Miya Ponsetto — also known as SoHo Karen, or that one girl who wore a "Daddy" hat while talking to Gayle King — is now facing a lawsuit for racially profiling and attacking 14-year-old Keyon Harrold Jr. According to the suit, Ponsetto "chased" Harrold Jr. around the hotel, "tackled" him, and "began to grab at his pants and rummage through his pockets in an attempt to steal his phone." Ironically, Ponsetto did this because she claimed that the teenager stole her phone. Harrold Jr.’s family is also suing the Arlo Hotel and manager Chad Nathan, who "aided and abetted" the crime, for negligence.
"The episode was yet another instance of African Americans being harmed by baseless accusations while going about their daily life," said the lawsuit. "In this case, racial profiling spiralled into a violent and frightening assault against an innocent African-American child."
On December 26, Keyon Harrold Sr., the victim's father and a Grammy Award-winning trumpeter, shared a video of Ponsetto lashing out at his son. "This person quote on quote 'lost' her iPhone, and apparently, my son magically acquired it," Harrold Sr. wrote on Instagram. "This incident went on for five more minutes, me protecting my son from this lunatic. She scratched me; she tackled and grabbed him." In the video, which went viral, an Arlo Hotel manager failed to deescalate the situation and even pushed Harrold Jr. to pull out his phone. Minutes after the confrontation, Ponsetto's iPhone was found by an Uber driver.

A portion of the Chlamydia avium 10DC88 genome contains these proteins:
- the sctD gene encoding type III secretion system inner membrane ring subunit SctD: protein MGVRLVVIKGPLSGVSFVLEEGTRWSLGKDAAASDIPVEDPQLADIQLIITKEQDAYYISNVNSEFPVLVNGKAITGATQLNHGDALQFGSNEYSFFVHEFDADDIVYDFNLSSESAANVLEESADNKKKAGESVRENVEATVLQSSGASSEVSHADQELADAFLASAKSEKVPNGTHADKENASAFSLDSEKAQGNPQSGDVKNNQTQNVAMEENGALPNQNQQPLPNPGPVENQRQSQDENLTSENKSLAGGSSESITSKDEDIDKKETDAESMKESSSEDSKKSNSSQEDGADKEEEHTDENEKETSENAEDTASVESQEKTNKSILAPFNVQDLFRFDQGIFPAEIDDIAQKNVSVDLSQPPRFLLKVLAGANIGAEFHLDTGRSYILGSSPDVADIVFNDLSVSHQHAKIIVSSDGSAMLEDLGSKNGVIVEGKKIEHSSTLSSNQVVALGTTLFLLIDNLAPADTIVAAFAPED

Ponsetto was arrested on January 7, and faces charges of attempted assault, grand larceny, attempted robbery, and acting in a manner injurious to a child. She has gone to great lengths to dodge accountability, especially in a mind-boggling conversation with Gayle King. At one point in the CBS This Morning interview, she put her hand up and said "enough" in an attempt to silence King; at another, she asked, "How is one girl accusing a guy about a phone a crime?" She said she was "sincerely" sorry if Harrold Sr. and Harrold Jr. "feel as if I assaulted him" or if she "hurt his feelings." Ponsetto is due back in court on March 29.
Per the lawsuit, Harrold Jr. struggled with physical and emotional pain, embarrassment, and "an increased sense of vulnerability" in the aftermath of the attack. His parents said that he is currently working through feelings of sadness and confusion in therapy.
"Thank God that this strong Black father was there, and stood up for his child," Benjamin Crump, the Harrolds' attorney, said at a press conference on Wednesday. "Imagine if he had resisted. What might have happened if the NYPD showed up and saw a Black man defending himself against a white woman? What would have happened?"